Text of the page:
PRELUDE SPEAKER: CONTEMPORARY CASTLETOWN

PRELUDE SPEAKER: CONTEMPORARY CASTLETOWN

30 April–30 June 2013

Sarah Browne     Gerard Byrne    Felicity Clear    Maud Cotter   Michelle Deignan    Blaise Drummond     
Domestic Godless     Simon English     Mary Fitzgerald 
Patrick Jolley, Rebecca Trost & Inger Lise Hansen Marianne Keating Eoin McHugh    Paul Nugent     
Colin O'Connor   Jennifer Trouton     Daphne Wright

Preview launch: Sunday 28 April, 2:30 pm with the Domestic Godless

The Crawford Art Gallery in partnership with the Office of Public Works, is pleased to present an exhibition of sixteen contemporary artists entitled Prelude Speaker: Contemporary Castletown from April 29 to June 30, 2013 in the stunning setting of the historic Castletown House - in Celbridge, Co. Kildare.

Castletown House is Ireland's most important and largest eighteenth century Palladian style house built between 1722 and 1729 for William Conolly (1662-1729).  The son of a native Irish innkeeper from Ballyshannon, Co. Donegal, he amassed huge wealth through his career in law and dealing in forfeited estates after the Williamite wars.    The title of the exhibition Prelude Speaker: Contemporary Castletown alludes to Conolly's appointment as Speaker of the Irish House of Commons in 1715, before becoming one the the three Lord Justices who administered the country during the frequent absences of the Lord Lieutenant.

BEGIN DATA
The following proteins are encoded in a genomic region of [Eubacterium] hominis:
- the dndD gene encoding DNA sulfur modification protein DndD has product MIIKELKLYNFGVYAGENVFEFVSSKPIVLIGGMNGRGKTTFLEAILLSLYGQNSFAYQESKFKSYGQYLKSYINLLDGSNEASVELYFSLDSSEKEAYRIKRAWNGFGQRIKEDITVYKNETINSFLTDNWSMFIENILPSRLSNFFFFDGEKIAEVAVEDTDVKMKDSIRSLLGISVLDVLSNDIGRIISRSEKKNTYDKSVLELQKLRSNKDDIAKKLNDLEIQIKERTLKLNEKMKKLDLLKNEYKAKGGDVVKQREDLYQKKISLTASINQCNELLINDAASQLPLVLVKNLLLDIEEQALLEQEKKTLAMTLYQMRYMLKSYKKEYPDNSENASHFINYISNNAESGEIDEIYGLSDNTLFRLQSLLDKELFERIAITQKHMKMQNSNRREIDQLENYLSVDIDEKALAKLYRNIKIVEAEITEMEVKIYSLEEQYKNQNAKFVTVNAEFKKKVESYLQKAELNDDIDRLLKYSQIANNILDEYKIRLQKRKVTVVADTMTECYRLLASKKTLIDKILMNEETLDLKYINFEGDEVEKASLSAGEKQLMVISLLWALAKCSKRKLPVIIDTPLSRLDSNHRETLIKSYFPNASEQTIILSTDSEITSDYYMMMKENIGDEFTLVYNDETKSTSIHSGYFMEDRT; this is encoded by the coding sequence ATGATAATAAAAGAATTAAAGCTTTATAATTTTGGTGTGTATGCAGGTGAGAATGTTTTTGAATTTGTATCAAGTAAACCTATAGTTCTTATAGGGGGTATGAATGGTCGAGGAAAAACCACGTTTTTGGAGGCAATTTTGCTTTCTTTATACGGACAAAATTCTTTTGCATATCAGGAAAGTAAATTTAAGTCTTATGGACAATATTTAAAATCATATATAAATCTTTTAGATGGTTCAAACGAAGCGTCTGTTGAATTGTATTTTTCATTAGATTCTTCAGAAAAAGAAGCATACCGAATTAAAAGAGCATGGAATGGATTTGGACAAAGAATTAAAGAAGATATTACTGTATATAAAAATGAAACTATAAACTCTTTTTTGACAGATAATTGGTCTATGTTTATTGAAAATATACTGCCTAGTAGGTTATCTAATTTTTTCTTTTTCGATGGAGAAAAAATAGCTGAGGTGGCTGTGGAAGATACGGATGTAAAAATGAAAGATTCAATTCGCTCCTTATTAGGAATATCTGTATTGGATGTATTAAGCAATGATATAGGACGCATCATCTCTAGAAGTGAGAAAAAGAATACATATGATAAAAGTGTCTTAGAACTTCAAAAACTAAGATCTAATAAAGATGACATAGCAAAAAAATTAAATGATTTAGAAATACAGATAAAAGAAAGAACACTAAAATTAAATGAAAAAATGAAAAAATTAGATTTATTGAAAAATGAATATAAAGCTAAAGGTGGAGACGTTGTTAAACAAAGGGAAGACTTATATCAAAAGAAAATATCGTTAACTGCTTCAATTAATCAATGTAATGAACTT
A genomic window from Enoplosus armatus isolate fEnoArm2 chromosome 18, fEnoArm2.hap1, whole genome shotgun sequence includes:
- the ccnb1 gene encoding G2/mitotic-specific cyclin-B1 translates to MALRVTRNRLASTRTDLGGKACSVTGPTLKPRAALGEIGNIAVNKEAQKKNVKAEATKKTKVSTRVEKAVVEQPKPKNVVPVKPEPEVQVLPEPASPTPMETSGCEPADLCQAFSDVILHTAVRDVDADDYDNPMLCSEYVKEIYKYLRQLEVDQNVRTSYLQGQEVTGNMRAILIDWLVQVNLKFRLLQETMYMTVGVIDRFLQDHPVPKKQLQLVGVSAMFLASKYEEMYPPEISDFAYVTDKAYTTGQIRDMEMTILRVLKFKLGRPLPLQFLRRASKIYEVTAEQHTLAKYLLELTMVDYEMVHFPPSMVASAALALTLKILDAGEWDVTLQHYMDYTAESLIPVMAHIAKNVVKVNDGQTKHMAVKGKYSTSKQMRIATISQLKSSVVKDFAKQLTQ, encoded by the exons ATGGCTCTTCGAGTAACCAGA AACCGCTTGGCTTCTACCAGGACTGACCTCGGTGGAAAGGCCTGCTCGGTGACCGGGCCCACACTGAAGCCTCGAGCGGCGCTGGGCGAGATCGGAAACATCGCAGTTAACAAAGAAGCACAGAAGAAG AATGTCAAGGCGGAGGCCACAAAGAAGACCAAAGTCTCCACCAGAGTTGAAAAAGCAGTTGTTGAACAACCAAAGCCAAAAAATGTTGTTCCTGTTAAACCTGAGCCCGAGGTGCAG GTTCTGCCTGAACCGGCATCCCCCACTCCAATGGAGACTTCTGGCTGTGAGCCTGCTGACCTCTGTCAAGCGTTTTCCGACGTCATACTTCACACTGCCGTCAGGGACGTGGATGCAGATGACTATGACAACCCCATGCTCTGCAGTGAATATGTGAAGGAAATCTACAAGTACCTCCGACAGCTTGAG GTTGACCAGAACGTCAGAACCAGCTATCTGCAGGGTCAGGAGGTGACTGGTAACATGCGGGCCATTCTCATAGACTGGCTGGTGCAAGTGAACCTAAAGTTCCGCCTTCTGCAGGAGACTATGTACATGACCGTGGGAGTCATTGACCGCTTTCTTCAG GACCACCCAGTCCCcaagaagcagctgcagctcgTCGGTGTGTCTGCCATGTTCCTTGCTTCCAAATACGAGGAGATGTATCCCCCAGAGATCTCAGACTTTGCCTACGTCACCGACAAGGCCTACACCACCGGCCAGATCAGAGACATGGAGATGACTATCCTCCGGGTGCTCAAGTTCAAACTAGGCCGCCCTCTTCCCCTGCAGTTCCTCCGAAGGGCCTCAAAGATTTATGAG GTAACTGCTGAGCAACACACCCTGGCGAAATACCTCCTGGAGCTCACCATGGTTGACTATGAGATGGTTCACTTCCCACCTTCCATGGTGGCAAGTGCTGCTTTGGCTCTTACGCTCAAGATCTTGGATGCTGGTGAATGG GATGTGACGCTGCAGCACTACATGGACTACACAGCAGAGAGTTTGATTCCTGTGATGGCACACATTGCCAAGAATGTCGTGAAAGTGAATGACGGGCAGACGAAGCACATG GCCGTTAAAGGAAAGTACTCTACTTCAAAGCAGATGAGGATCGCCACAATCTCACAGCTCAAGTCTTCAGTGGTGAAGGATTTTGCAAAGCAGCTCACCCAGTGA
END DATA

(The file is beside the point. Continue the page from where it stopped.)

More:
Anthropologist Frances Larson has stated “objects are full of ambiguities and entangled histories. They tend to undermine the categories we provide for them, and lead us down unpredictable pathways as we learn from them”*. By exhibiting historical artefacts and contemporary art works together, the exhibition is an attempt to provoke dialogues which challenge traditional exhibition boundaries and to nurture relationships with history. The elaborately decorated and specific function of each room in Castletown provides an irresistible contrast to the more commonplace white cube galleries where contemporary art often resides.

The works selected gently evoke histories and incidences of Castletown’s past as well as creating subtle synergies with the present.  Touching on the possible past times and preoccupations of the inhabitants of Castletown Michelle Deignan’s film Her Fanciful Digression imagines a conversation between 19th Century Irish feminist Anna Doyle Wheeler and English landscape painter John Constable and considers the aesthetics of romanticism within the context of cultural, political and economic changes of the time. Eoin Mc Hugh’s work reflect upon the enlightenment and its scientific classification of the natural world whilst Paul Nugent and Blaise Drummond’s paintings explore visual history to expose truths about memory and the veracity of representation. In the splendidly elegant Long Gallery, three digital photographs by Gerard Byrne of contemporary Venice are juxtaposed with three exquisitely crafted Murano glass chandeliers shipped to Castletown in the late eighteenth century by the incumbent of the house Louisa Conolly. Both elements re-present the histories and ideals of an Italian aesthetics and aspirations.